It’s been nearly a year since Epic Games sued both Google and Apple over their removal of Fortnite from the Play Store and App Store respectively, and now, updated and newly unsealed court documents in Epic Games’ filing against the former reveals that at one point, Google even considered purchasing the company- allegedly in order to quell competition.
As spotted by The Verge, Epic alleges in its complaint that when the company decided to sidestep the Play Store’s requirements and decided to make Fortnite available on Android devices via other means, Google, sensing a threat to its revenue and in order to suppress competition and potential losses, considered buying out “some or all” of Epic Games.
“Google’s persistent monopoly is the result of deliberate efforts by Google to achieve and maintain it,” the document reads. “Not content with the contractual and technical barriers it has carefully constructed to eliminate competition, Google uses its size, influence, power, and money to induce third parties into anticompetitive agreements that further entrench its monopolies. For example, Google has gone so far as to share its monopoly profits with business partners to secure their agreement to fence out competition, has developed a series of internal projects to address the ‘contagion’ it perceived from efforts by Epic and others to offer consumers and developers competitive alternatives, and has even contemplated buying some or all of Epic to squelch this threat.”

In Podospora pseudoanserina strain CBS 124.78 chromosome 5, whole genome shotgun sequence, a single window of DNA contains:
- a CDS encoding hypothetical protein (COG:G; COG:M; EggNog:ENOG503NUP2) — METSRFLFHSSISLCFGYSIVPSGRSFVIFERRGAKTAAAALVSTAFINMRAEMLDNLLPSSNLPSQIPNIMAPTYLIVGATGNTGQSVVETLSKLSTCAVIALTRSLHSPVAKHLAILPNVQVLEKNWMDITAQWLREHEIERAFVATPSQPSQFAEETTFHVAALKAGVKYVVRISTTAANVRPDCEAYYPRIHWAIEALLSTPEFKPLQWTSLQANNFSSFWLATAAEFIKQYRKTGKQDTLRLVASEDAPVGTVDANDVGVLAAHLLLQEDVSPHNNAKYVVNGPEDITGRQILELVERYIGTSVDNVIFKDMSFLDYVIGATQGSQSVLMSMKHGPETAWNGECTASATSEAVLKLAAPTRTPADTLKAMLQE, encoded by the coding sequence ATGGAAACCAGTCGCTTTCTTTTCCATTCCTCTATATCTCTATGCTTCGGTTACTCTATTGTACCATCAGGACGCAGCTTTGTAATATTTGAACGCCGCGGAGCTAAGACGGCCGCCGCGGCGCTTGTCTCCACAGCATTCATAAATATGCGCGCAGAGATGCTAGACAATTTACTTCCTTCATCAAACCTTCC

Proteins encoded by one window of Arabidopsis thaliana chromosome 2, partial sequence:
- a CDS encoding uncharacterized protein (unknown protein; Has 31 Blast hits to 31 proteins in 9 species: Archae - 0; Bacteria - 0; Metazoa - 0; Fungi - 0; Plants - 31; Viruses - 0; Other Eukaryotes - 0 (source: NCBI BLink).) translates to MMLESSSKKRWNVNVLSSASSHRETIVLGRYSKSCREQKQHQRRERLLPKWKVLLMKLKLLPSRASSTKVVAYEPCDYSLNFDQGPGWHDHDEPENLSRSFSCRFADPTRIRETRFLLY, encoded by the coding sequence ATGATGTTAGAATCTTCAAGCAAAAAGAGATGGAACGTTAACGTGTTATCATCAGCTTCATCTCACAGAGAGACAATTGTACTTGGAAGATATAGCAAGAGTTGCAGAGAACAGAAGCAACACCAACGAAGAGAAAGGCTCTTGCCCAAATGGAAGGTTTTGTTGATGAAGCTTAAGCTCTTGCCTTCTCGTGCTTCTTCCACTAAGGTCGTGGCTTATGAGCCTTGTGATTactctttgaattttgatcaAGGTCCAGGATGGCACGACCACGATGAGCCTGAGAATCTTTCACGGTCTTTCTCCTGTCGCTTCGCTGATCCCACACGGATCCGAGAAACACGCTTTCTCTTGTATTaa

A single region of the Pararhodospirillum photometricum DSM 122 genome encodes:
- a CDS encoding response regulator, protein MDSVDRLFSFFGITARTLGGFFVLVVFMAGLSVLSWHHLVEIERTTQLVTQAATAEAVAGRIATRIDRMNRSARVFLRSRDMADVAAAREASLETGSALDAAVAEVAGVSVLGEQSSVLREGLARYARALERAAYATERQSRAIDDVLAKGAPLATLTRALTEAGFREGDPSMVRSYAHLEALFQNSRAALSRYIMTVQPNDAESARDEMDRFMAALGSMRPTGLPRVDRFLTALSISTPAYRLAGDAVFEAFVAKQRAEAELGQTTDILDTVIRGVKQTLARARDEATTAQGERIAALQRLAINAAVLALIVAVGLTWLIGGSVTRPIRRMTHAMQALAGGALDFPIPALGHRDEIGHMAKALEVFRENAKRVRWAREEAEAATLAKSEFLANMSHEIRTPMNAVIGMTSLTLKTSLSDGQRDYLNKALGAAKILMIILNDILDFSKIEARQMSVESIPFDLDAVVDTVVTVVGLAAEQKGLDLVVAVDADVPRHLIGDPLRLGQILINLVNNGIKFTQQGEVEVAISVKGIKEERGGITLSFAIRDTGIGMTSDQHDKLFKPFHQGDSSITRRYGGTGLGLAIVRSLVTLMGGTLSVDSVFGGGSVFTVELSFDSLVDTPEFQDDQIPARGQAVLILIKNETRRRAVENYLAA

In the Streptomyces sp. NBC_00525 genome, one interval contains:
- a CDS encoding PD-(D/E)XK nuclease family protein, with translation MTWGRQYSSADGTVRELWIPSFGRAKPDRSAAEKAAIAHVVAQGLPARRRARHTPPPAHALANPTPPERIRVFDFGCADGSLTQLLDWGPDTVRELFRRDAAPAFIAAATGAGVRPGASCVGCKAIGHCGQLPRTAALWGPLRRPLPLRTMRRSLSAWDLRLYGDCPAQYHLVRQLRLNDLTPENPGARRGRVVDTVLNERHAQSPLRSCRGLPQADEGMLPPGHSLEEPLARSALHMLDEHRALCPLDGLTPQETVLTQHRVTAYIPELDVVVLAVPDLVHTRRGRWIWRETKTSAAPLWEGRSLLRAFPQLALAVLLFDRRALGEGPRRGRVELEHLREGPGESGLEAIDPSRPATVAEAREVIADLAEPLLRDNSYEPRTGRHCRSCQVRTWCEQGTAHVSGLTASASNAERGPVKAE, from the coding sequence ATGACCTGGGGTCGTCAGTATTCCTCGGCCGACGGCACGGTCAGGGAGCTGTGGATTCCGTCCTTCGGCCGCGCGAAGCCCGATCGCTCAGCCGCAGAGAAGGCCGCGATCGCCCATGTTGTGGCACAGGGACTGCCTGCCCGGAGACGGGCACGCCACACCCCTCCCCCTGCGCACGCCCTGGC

The court filing does not indicate whether this was just something that Google was considering or whether this resulted in any actual steps being taken as well, but we can, of course, assume that nothing eventually came of it.
Meanwhile, Epic Games CEO Tim Sweeny recently took to Twitter that Google’s alleged plans were, at the time, unknown to Epic, and that’s something that has only recently changed.
Given the way these things tend to go, it’s probably going to be a long time before we get to see any resolution from Epic’s legal battle again Google and Apple, but the court documents from both cases have brought some pretty interesting information to light these last few months, so we’re not exactly complaining.
Whether this would have been a negotiation to buy Epic or some sort of hostile takeover attempt is unclear.
Here Google also talks about the “frankly abysmal” sideloading experience they created, all while touting Android publicly as an “open platform”.
— Tim Sweeney (@TimSweeneyEpic) August 6, 2021